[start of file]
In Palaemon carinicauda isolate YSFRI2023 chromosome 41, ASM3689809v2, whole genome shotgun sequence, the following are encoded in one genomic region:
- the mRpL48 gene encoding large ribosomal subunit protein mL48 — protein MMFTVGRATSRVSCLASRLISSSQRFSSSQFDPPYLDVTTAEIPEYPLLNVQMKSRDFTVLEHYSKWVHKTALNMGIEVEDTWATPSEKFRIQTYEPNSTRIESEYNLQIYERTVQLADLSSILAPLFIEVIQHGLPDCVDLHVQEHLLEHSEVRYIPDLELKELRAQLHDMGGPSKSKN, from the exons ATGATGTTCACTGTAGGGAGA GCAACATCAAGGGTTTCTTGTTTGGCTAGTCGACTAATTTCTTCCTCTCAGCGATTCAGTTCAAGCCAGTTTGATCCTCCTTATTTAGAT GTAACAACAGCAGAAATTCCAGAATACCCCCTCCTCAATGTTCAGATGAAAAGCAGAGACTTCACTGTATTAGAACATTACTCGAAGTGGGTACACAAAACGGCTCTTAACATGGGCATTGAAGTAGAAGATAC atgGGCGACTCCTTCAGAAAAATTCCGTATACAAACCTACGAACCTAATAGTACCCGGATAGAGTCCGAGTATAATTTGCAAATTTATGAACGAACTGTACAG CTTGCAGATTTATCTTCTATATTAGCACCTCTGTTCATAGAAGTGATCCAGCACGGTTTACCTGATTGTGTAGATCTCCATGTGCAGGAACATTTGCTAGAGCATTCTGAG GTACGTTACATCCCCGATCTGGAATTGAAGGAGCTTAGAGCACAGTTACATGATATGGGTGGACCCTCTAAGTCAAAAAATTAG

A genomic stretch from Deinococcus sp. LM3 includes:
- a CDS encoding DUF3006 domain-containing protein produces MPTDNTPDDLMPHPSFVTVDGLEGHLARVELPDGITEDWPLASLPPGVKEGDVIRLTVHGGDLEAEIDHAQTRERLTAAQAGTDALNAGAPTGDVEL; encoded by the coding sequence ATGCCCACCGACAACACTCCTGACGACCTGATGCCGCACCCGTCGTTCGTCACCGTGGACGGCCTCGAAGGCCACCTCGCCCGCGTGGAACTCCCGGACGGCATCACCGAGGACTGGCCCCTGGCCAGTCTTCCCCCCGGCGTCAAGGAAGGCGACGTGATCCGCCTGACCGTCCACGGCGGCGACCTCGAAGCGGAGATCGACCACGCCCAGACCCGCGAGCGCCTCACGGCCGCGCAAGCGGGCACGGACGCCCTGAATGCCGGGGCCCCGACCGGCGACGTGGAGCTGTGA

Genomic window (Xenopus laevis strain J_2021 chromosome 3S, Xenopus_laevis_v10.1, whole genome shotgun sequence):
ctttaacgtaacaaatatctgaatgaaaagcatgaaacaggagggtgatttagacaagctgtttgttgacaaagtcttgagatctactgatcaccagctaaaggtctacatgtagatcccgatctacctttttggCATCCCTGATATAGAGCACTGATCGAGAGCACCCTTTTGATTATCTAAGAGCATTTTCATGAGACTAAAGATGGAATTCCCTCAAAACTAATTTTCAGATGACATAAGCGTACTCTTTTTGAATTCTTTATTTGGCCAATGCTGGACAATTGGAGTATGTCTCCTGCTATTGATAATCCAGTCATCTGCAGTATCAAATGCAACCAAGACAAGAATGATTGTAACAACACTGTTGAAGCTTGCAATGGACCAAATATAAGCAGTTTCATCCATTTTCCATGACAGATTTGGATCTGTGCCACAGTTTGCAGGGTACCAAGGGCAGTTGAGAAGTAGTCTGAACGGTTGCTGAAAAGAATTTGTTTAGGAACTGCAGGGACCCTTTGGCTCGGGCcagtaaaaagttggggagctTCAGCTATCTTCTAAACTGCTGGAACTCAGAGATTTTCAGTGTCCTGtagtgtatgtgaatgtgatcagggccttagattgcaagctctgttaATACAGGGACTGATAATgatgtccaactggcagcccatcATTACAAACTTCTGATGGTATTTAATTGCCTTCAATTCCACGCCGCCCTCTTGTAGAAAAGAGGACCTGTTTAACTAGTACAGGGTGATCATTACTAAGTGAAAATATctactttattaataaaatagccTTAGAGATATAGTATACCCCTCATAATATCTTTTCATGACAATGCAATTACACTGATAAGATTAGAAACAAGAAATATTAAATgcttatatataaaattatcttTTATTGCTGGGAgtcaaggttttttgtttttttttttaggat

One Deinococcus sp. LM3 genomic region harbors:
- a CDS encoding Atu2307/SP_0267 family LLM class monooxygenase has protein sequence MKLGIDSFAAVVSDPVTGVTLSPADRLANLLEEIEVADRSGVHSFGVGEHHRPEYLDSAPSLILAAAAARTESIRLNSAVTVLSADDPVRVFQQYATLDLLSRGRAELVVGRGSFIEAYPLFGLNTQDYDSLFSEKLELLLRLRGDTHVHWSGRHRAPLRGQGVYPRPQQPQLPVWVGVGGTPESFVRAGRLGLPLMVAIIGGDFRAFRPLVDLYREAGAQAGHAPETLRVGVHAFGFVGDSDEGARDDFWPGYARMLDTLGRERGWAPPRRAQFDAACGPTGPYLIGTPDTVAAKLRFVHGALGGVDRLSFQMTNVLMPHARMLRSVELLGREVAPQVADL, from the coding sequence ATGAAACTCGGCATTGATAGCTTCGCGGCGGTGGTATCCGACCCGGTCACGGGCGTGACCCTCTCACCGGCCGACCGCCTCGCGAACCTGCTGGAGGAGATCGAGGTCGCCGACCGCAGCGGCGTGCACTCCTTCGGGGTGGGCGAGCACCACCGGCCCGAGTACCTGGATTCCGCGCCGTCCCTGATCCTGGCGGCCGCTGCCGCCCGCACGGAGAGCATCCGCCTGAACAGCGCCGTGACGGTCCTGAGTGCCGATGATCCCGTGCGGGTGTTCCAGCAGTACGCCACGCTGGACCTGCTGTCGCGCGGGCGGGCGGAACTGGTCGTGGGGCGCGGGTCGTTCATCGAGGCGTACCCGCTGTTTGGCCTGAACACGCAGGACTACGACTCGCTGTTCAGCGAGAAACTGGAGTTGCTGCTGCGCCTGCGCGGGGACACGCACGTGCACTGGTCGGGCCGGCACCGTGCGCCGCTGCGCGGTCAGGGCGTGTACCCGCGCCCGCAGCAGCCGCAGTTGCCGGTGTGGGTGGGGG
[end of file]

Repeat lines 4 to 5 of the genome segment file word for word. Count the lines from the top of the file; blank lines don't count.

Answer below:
- a CDS encoding DUF3006 domain-containing protein produces MPTDNTPDDLMPHPSFVTVDGLEGHLARVELPDGITEDWPLASLPPGVKEGDVIRLTVHGGDLEAEIDHAQTRERLTAAQAGTDALNAGAPTGDVEL; encoded by the coding sequence ATGCCCACCGACAACACTCCTGACGACCTGATGCCGCACCCGTCGTTCGTCACCGTGGACGGCCTCGAAGGCCACCTCGCCCGCGTGGAACTCCCGGACGGCATCACCGAGGACTGGCCCCTGGCCAGTCTTCCCCCCGGCGTCAAGGAAGGCGACGTGATCCGCCTGACCGTCCACGGCGGCGACCTCGAAGCGGAGATCGACCACGCCCAGACCCGCGAGCGCCTCACGGCCGCGCAAGCGGGCACGGACGCCCTGAATGCCGGGGCCCCGACCGGCGACGTGGAGCTGTGA

Genomic window (Xenopus laevis strain J_2021 chromosome 3S, Xenopus_laevis_v10.1, whole genome shotgun sequence):